And he requires your haste-post-baste appearance, father
Even on the instant. Hov didst thou know 'twas she? O thou de
Oth. What is the matter, think you !
Cas. Something from Cyprus, as I may divine ; ceiv'st me Past thought I-What said she to you :-Get more
It is a business of some heat : The gallies
Have sent a dozen sequent • messengers tapers ;
[you Raise all my kindred.- Are they married think
This very night at one another's heels; Rod. Truly, I think, they are.
And many of the consuls, rais'd, and met, Bra. O heaven !-How got she out!-0 trea
Are at the duke's already : You have been hotly
call'd for; son of the blood ! Fathers, from hence trust not your daughters'
When, being not at your lodging to be found, minds
The senate hath sent about three several quests, By what you see them act.--Are there not charms
To search you out.
Oth, 'Tis well I am found by you.
| I will but spend a word here in the house. of some such thing?
And go with you.
(Erit. Rod, Yes, Sir; i have indeed.
Cas. Ancient, what makes me bere ? Bra. Call up my brother. that you had lago. 'Faith, he to-night hath boarded a land
had her 1 Some one way, some another.-Do you know
If it prove lawful prize, he's made for ever. Where we may apprehend her and the Moor?
Cas. I do not understand. Rod. I think, I can discover bim, if you please
lago. He's married. To get good guard, and go along with me.
Cas. To who? Bra. Pray you, lead on. At every house I'll
Re-enter OTHELLO. call;
! Iago. Marry, to-Come, captain, will you go? I may command at most :-Get weapons, hol
och. Have with you. And raise some special officers of night.On, good Roderigo ;-I'll deserve your pains.
Cas. Here comes another troop to seek for you. Exeunt. Enter BRABANTIO, RODERIGO, and Officers of
Night with Torches and Weapons. SCENE II.-The same.- Another Street. Iago. It is Brabantio :-general, be advised:
He comes to bad intent. Enter OTHELLO, Iago, and Attendants.
Oth. Holla I stand there ! lago. Though in the trade of war I have slain Rod. Signior, it is the Moor. men,
Bra. Down with him, thief! Yet do I hold it very stuff o'the conscience,
[They draw on both sides. To do no contriv'd murder; I lack iniquity
go. You, Roderigo I come, Sir, I am for you, Sometimes, to me do service : Nine or ten times Oth. Keep up your bright swords, for the dew 1 bad thought to have yerk'd him here under the
will rust them. ribs.
Good signior, you shall more command" with Oth. 'Tis better as it is.
Than with your weapons. lago. Nay, but he prated,
Bra, o thou foul thief, where last thou stow'd And spoke such scurvy and provoking terms
my daughter? Against your honour,
Damn'd as thou art, thou hast enchanted her : That, with the little godliness I have,
For I'll refer me to all things of sense,
Whether a maid so tender, fair and happy,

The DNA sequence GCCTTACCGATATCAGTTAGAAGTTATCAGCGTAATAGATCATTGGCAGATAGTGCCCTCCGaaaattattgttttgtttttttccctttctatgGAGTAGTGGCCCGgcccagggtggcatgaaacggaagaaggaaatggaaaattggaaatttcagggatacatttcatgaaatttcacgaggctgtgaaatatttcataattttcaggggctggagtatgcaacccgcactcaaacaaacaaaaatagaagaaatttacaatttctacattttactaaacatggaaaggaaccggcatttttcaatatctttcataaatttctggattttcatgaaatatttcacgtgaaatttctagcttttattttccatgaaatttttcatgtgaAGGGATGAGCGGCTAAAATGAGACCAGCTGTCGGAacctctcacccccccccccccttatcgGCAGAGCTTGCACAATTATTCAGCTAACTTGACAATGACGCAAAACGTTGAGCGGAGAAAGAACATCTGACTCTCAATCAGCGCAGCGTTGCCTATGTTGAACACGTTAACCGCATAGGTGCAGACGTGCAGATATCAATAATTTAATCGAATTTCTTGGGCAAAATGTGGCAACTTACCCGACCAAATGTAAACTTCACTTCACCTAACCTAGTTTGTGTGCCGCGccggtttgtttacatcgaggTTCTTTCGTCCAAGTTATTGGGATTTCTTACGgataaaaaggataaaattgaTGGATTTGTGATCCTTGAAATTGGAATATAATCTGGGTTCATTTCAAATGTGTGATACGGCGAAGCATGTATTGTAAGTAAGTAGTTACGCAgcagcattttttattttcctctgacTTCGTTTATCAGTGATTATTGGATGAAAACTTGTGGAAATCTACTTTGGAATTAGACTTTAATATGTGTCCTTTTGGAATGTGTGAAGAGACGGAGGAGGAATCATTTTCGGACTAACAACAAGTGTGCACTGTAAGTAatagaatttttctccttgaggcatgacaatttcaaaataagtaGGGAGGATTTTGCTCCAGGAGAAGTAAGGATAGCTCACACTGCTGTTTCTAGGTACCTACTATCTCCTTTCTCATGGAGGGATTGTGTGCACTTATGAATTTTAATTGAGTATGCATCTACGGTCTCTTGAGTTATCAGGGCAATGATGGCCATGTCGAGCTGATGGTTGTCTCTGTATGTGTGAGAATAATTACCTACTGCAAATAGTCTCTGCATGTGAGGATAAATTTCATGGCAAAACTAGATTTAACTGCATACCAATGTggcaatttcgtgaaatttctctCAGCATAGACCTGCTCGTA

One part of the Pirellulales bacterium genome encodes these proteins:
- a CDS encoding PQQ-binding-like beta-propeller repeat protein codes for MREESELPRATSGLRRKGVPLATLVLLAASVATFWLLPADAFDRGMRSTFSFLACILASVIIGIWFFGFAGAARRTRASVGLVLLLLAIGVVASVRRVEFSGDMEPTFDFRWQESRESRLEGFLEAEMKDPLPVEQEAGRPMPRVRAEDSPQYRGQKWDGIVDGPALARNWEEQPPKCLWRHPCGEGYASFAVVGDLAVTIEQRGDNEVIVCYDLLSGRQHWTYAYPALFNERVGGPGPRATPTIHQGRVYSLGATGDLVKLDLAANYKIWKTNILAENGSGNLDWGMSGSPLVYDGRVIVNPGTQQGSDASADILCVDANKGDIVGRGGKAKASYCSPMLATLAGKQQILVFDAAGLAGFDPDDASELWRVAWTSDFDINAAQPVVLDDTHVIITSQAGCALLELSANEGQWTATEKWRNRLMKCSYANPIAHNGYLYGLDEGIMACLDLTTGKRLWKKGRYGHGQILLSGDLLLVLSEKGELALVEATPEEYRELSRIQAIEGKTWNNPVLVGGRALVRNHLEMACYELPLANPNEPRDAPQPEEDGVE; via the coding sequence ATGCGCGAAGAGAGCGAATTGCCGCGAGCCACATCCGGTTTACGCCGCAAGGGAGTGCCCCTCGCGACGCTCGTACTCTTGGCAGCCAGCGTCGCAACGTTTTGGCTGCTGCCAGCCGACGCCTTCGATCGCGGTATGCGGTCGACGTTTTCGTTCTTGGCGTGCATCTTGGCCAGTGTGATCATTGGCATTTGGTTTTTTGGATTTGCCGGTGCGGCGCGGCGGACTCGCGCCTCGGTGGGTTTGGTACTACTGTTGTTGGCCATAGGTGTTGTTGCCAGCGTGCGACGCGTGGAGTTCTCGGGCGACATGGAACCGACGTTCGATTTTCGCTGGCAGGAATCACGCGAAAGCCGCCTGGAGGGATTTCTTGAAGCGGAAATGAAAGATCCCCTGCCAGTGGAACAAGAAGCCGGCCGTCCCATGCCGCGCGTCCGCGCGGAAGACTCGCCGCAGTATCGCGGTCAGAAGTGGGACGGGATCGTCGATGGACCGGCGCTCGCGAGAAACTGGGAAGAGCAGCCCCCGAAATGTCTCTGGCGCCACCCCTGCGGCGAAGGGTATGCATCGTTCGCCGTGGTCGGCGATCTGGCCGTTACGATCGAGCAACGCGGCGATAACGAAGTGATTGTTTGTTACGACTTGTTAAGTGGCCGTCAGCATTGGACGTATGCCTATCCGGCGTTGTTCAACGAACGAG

So opposite to marriage, tbat she shunu'd And bath, in his effect, a voice potential
The wealthy curled darlings of our nation,' As double as the duke's; he will divorce you ; Would every have, to incur a general nock,' Or put upon you what restraint and grievance Run from her guardage to the sooty bosom The law (with all his might, to enforce it on.) of such a thing as thou: to fear not to delight. Will give bim cable.
Judge me the world, if'tis not gross in sense, Oth. Let him do bis spite :
That thou hast practis'd on her with foul cbarins : My services, which I have done the signiory, Abus'd her delicate youth with drugs, or miu. Shall out-tougue bis complaints. "sis yet to
[our, That waken motion : l'll have it disputed on; (Whicla, when I know that boasting is an hon. 'Tis probable, and palpable to thinking. I shall promulgate,) I fetch my life and being |I therefore apprehend and do attach thee, From men of royal siege, + and my demerits i For an abuser of the world, a practiser. May speak, unbonnetted, to as proud a fortune | or arts inhibited and out of warrant As this that I have reach'd : For know, Iago, Lay hold upon him ; if he do resist, But that I love the gentle Desdemona,
Subdue bim at his peril. I would not my unhoused free condition
Oth. Hold your hands, Put into circumspection and confine
Both you of my inclining, and the rest : For the sea's worth. But, look ! what lights come Were it my cué to fight, I should have known it yonder 1
Without a prompter. Where will you that I go
To answer this your charge ?
Bra. To prison : till fit time
of law, and course of direct session,
[friends :1 Oth. What if I do obey ? Oth. Not I:I must be found:
How may the duke be therewith satisfied; My parts, my title, and my perfect soul,
Whose messengers are here about any side, Shall manifest me rightly. Is it they?
Upon some present business of the state,
To bring ine to bini ? The title of a Senator.
+ Men who have sat tapon royal thrones. Demerits has the same
+ A web vesel aidening in Shakspeare as merits,